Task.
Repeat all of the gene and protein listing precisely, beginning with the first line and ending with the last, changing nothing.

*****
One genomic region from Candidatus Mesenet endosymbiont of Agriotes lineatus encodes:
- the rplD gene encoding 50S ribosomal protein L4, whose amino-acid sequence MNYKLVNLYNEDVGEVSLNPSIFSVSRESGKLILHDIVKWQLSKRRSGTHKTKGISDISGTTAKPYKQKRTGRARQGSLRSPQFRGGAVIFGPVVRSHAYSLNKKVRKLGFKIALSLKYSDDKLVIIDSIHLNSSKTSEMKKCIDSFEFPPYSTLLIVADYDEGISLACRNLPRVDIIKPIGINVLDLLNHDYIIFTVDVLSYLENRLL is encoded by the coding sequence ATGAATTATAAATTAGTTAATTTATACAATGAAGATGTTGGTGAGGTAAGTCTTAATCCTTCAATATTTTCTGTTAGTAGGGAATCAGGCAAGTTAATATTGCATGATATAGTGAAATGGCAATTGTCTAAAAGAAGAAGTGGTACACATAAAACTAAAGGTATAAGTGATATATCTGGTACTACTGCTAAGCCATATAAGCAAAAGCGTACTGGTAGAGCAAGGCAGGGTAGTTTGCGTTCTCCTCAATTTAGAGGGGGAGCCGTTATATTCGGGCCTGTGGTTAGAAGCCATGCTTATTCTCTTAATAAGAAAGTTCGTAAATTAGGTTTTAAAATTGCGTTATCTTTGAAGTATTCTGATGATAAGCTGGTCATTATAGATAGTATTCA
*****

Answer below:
One genomic region from Candidatus Mesenet endosymbiont of Agriotes lineatus encodes:
- the rplD gene encoding 50S ribosomal protein L4, whose amino-acid sequence MNYKLVNLYNEDVGEVSLNPSIFSVSRESGKLILHDIVKWQLSKRRSGTHKTKGISDISGTTAKPYKQKRTGRARQGSLRSPQFRGGAVIFGPVVRSHAYSLNKKVRKLGFKIALSLKYSDDKLVIIDSIHLNSSKTSEMKKCIDSFEFPPYSTLLIVADYDEGISLACRNLPRVDIIKPIGINVLDLLNHDYIIFTVDVLSYLENRLL is encoded by the coding sequence ATGAATTATAAATTAGTTAATTTATACAATGAAGATGTTGGTGAGGTAAGTCTTAATCCTTCAATATTTTCTGTTAGTAGGGAATCAGGCAAGTTAATATTGCATGATATAGTGAAATGGCAATTGTCTAAAAGAAGAAGTGGTACACATAAAACTAAAGGTATAAGTGATATATCTGGTACTACTGCTAAGCCATATAAGCAAAAGCGTACTGGTAGAGCAAGGCAGGGTAGTTTGCGTTCTCCTCAATTTAGAGGGGGAGCCGTTATATTCGGGCCTGTGGTTAGAAGCCATGCTTATTCTCTTAATAAGAAAGTTCGTAAATTAGGTTTTAAAATTGCGTTATCTTTGAAGTATTCTGATGATAAGCTGGTCATTATAGATAGTATTCA